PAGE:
Lots of people are prescribed prescription drugs like OxyContin or Vicodin to help with pain from an injury or surgery. When taken as prescribed, these medications are safe; but when abused, they can be highly addictive and dangerous—even deadly.
In the video, “Get Back in the Game: Use Painkillers Safely,” NIDA scientists Dr. Cindy Miner and Dr. Joni Rutter describe what can happen when a person abuses painkillers. What is considered prescription drug abuse? Here are some examples:
- Taking someone else’s prescription
- Taking more than prescribed for you, or for a reason other than intended
- Mixing prescription drugs with alcohol or other drugs
To learn more, take a look at the materials in NIDA’s PEERx initiative. Prescription drug abuse is actually a serious public health problem in this country, and is growing in teens. You can help turn it around by raising awareness among your friends and family. Prescription drug abuse IS drug abuse, period.
Narcotics and prescription drugs account for about 75% of all deaths caused by unintentional poisonings in North Carolina.
“Unintentional poisoning” may make you think about small children accidentally taking medicines they find at home, but they make up the smallest fraction of the total—less than 1%! It’s much more likely to happen to a teen or an adult, mostly because of prescription and over-the-counter drug abuse.
Video PSA Contest
In March 2012, the North Carolina Attorney General announced the “Stop Rx Abuse” video public service announcement (PSA) contest. The contest encouraged teens to create brief PSA videos on teen prescription drug abuse.
Homero Plancarte’s video shows how prescription drug abuse can have unexpected effects. The video’s tagline is, “One life, One wrong decision, Prescription drugs kill.”
Trevor Belk’s video describes how people usually associate drug abuse with meth labs and street alleys, even though more people in North Carolina die from prescription drug overdoses than any other group of drugs.
Carson Banks’ video describes facts related to prescription drug abuse and the arrests and deaths that can result from it. The video is brought together with the tagline, “Life is not a video. There is no rewind.”
Is your state, school, or community doing something to raise awareness about the dangers of prescription drug abuse? If so, what are they doing?
To learn more about prescription drug abuse or how you can help spread the word, check out NIDA’s prescription drug abuse awareness campaign for teens, PEERx.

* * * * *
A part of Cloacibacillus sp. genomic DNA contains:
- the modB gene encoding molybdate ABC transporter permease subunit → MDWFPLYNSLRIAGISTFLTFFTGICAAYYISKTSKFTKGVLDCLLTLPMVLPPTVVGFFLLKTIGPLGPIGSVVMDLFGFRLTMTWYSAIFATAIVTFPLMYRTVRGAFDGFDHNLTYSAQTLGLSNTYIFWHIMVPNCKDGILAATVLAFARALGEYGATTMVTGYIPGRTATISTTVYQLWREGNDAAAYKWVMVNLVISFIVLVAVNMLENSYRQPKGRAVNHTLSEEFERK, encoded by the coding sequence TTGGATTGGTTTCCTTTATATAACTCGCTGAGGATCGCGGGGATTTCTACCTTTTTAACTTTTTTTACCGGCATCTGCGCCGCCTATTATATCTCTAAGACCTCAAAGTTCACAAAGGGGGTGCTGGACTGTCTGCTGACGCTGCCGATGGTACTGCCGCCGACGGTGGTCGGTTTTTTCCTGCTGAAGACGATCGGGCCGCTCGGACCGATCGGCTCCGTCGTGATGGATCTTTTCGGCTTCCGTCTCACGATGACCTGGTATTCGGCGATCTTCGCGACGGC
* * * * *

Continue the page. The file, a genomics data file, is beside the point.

Did you know the prescription drug abuse problem in America has reached what the White House calls “epidemic proportions?” To help teens understand what prescription drug abuse can do to the brain and body, NIDA has created a PEERx Web site containing science-based information about the problem.
The PEERx Web site also offers free downloads, including iron-ons to make your own t-shirts and accessories, stickers, posters, buddy icons, and other cool stuff. So, express yourself and help spread the word, too.
Share this site with your friends, and let us know which downloads are your favorites. NIDA wants to know what works or doesn’t work for getting important health information to teens. Tell us what you think by submitting a comment in the “Leave a Reply” box below, or by sending us a message. We want to hear your voice!
Hello, again. In my last post, I wrote about the importance of teens realizing their potential as effective leaders. Today, I want to share with you how some teens are leading a movement to prevent prescription drug abuse.
In the state of Ohio, youth-led prevention is alive and well. Last year, the Ohio Youth-Led Prevention Network (OYLPN)—made up of youth-led substance abuse prevention providers and youth across the state—planned and implemented a statewide rally, bringing together hundreds of drug-free teens from all over the state. As they marched through the downtown streets, they proudly shouted, “We are the majority!” and were greeted by many of the state’s leaders when they arrived at the Statehouse.
Youth to Youth (Y2Y) International, which I am a part of, is working to prevent prescription drug abuse among central Ohio teens. With the help of a grant from the Cardinal Health Foundation, a group of teens has adapted a toolkit from the Ohio State University School of Pharmacy Web site, Generation Rx, transforming it into an exciting and interactive presentation entitled, “The pHARMING Effects.”